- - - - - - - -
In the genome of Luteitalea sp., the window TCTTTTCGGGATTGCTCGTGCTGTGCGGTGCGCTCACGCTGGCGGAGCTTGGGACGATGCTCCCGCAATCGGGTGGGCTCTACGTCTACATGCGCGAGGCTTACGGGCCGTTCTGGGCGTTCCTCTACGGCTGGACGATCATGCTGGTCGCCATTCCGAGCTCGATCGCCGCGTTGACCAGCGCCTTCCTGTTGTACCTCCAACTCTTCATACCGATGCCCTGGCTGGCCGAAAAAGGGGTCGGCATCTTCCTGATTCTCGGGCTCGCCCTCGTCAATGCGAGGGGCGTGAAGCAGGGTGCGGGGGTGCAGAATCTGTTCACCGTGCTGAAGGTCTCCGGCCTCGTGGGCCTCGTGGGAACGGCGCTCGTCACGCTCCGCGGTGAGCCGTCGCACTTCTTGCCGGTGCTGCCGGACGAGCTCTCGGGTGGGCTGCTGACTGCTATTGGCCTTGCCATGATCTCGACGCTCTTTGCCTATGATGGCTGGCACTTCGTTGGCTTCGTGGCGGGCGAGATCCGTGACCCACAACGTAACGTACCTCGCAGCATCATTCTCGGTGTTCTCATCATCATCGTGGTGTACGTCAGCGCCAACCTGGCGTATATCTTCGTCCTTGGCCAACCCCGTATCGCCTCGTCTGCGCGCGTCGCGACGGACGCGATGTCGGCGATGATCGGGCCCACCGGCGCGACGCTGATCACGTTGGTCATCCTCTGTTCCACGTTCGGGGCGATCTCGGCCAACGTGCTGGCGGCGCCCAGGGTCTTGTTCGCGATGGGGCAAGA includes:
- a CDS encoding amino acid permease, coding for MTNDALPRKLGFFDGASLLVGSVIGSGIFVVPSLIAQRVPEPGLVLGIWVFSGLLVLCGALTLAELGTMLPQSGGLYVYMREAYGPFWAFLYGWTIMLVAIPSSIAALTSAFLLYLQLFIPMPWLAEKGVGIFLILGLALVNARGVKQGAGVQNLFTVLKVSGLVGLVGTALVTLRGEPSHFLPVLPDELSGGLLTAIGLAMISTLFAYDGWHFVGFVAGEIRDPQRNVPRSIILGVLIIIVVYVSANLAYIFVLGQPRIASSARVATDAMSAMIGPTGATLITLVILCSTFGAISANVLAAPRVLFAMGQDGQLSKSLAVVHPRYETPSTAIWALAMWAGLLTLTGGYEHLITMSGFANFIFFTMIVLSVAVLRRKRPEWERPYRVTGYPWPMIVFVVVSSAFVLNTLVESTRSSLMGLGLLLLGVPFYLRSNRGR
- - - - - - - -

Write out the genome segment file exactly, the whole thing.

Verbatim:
In the genome of Luteitalea sp., the window TCTTTTCGGGATTGCTCGTGCTGTGCGGTGCGCTCACGCTGGCGGAGCTTGGGACGATGCTCCCGCAATCGGGTGGGCTCTACGTCTACATGCGCGAGGCTTACGGGCCGTTCTGGGCGTTCCTCTACGGCTGGACGATCATGCTGGTCGCCATTCCGAGCTCGATCGCCGCGTTGACCAGCGCCTTCCTGTTGTACCTCCAACTCTTCATACCGATGCCCTGGCTGGCCGAAAAAGGGGTCGGCATCTTCCTGATTCTCGGGCTCGCCCTCGTCAATGCGAGGGGCGTGAAGCAGGGTGCGGGGGTGCAGAATCTGTTCACCGTGCTGAAGGTCTCCGGCCTCGTGGGCCTCGTGGGAACGGCGCTCGTCACGCTCCGCGGTGAGCCGTCGCACTTCTTGCCGGTGCTGCCGGACGAGCTCTCGGGTGGGCTGCTGACTGCTATTGGCCTTGCCATGATCTCGACGCTCTTTGCCTATGATGGCTGGCACTTCGTTGGCTTCGTGGCGGGCGAGATCCGTGACCCACAACGTAACGTACCTCGCAGCATCATTCTCGGTGTTCTCATCATCATCGTGGTGTACGTCAGCGCCAACCTGGCGTATATCTTCGTCCTTGGCCAACCCCGTATCGCCTCGTCTGCGCGCGTCGCGACGGACGCGATGTCGGCGATGATCGGGCCCACCGGCGCGACGCTGATCACGTTGGTCATCCTCTGTTCCACGTTCGGGGCGATCTCGGCCAACGTGCTGGCGGCGCCCAGGGTCTTGTTCGCGATGGGGCAAGA includes:
- a CDS encoding amino acid permease, coding for MTNDALPRKLGFFDGASLLVGSVIGSGIFVVPSLIAQRVPEPGLVLGIWVFSGLLVLCGALTLAELGTMLPQSGGLYVYMREAYGPFWAFLYGWTIMLVAIPSSIAALTSAFLLYLQLFIPMPWLAEKGVGIFLILGLALVNARGVKQGAGVQNLFTVLKVSGLVGLVGTALVTLRGEPSHFLPVLPDELSGGLLTAIGLAMISTLFAYDGWHFVGFVAGEIRDPQRNVPRSIILGVLIIIVVYVSANLAYIFVLGQPRIASSARVATDAMSAMIGPTGATLITLVILCSTFGAISANVLAAPRVLFAMGQDGQLSKSLAVVHPRYETPSTAIWALAMWAGLLTLTGGYEHLITMSGFANFIFFTMIVLSVAVLRRKRPEWERPYRVTGYPWPMIVFVVVSSAFVLNTLVESTRSSLMGLGLLLLGVPFYLRSNRGR